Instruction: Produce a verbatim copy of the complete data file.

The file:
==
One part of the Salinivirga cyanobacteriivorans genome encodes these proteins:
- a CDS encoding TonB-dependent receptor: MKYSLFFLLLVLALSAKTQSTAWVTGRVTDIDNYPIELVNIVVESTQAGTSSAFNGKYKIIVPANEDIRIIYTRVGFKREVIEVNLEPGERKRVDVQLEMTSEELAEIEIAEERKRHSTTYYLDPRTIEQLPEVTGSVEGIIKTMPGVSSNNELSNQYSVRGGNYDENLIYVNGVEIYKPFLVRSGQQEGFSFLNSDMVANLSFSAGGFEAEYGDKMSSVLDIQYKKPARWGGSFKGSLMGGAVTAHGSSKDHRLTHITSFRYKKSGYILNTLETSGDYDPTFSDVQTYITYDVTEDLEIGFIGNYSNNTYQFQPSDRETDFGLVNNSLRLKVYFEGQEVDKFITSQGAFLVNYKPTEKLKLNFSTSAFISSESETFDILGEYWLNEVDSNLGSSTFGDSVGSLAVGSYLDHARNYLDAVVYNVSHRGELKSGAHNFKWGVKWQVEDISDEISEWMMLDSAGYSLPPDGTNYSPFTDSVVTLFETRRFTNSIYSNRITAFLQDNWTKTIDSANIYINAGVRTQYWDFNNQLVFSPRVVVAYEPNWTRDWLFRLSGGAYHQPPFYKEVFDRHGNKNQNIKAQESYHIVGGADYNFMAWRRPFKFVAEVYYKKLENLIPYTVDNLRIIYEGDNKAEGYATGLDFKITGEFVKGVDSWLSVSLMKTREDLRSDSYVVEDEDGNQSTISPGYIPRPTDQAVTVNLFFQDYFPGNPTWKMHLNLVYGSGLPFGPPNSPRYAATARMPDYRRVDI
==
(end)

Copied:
One part of the Salinivirga cyanobacteriivorans genome encodes these proteins:
- a CDS encoding TonB-dependent receptor: MKYSLFFLLLVLALSAKTQSTAWVTGRVTDIDNYPIELVNIVVESTQAGTSSAFNGKYKIIVPANEDIRIIYTRVGFKREVIEVNLEPGERKRVDVQLEMTSEELAEIEIAEERKRHSTTYYLDPRTIEQLPEVTGSVEGIIKTMPGVSSNNELSNQYSVRGGNYDENLIYVNGVEIYKPFLVRSGQQEGFSFLNSDMVANLSFSAGGFEAEYGDKMSSVLDIQYKKPARWGGSFKGSLMGGAVTAHGSSKDHRLTHITSFRYKKSGYILNTLETSGDYDPTFSDVQTYITYDVTEDLEIGFIGNYSNNTYQFQPSDRETDFGLVNNSLRLKVYFEGQEVDKFITSQGAFLVNYKPTEKLKLNFSTSAFISSESETFDILGEYWLNEVDSNLGSSTFGDSVGSLAVGSYLDHARNYLDAVVYNVSHRGELKSGAHNFKWGVKWQVEDISDEISEWMMLDSAGYSLPPDGTNYSPFTDSVVTLFETRRFTNSIYSNRITAFLQDNWTKTIDSANIYINAGVRTQYWDFNNQLVFSPRVVVAYEPNWTRDWLFRLSGGAYHQPPFYKEVFDRHGNKNQNIKAQESYHIVGGADYNFMAWRRPFKFVAEVYYKKLENLIPYTVDNLRIIYEGDNKAEGYATGLDFKITGEFVKGVDSWLSVSLMKTREDLRSDSYVVEDEDGNQSTISPGYIPRPTDQAVTVNLFFQDYFPGNPTWKMHLNLVYGSGLPFGPPNSPRYAATARMPDYRRVDI